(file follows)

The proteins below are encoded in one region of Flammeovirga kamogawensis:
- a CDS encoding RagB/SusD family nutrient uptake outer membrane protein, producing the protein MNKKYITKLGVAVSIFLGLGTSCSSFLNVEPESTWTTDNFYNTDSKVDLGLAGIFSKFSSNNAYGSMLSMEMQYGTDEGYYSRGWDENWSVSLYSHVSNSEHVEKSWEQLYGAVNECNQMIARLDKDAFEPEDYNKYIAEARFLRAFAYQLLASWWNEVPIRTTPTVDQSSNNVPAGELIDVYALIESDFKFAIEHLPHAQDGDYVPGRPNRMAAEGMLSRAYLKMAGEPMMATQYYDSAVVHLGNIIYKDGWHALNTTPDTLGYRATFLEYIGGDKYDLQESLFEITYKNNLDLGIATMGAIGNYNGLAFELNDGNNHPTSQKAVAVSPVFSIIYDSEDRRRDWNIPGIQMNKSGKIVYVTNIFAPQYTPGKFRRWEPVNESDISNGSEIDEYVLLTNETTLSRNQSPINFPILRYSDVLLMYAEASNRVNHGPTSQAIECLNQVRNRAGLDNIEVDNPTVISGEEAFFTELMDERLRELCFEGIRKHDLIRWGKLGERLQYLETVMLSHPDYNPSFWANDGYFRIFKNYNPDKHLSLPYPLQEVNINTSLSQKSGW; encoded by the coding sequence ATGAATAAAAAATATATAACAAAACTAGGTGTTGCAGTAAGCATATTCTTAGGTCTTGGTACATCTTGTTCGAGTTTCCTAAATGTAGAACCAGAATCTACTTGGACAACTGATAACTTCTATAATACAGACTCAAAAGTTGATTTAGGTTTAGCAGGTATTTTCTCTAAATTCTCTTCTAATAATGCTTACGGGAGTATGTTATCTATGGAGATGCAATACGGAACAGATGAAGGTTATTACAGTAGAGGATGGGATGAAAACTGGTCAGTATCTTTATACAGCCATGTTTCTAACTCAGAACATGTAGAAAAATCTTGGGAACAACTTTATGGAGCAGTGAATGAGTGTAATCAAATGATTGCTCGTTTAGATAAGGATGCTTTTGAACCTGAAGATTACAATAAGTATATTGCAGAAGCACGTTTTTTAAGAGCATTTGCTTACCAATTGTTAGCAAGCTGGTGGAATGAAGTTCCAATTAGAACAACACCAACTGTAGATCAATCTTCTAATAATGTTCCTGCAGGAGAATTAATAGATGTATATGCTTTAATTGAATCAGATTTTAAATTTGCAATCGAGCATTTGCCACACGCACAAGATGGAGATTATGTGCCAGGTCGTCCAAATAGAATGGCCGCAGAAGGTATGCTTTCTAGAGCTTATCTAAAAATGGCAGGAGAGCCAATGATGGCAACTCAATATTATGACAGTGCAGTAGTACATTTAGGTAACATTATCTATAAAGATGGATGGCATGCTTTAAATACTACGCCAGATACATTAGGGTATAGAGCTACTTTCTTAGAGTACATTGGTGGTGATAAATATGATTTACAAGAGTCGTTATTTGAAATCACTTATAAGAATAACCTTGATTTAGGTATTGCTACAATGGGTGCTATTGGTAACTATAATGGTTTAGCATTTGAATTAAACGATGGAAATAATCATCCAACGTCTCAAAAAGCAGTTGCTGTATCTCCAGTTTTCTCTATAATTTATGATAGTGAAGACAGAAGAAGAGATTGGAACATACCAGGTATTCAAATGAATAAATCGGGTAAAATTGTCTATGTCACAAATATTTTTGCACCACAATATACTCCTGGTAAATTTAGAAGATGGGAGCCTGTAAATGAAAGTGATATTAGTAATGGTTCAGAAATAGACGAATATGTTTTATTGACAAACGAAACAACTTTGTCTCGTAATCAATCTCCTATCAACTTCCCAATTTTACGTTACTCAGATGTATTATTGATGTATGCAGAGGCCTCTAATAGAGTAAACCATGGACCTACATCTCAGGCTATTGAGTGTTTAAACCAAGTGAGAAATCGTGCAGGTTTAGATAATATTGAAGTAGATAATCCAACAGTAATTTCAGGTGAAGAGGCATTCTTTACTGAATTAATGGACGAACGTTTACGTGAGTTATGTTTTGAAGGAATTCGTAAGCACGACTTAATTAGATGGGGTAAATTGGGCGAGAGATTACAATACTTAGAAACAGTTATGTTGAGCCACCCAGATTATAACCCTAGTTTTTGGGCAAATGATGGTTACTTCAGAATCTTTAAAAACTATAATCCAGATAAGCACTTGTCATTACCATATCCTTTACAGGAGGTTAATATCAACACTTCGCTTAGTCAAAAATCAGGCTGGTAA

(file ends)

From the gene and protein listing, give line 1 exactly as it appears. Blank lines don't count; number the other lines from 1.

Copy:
The proteins below are encoded in one region of Flammeovirga kamogawensis: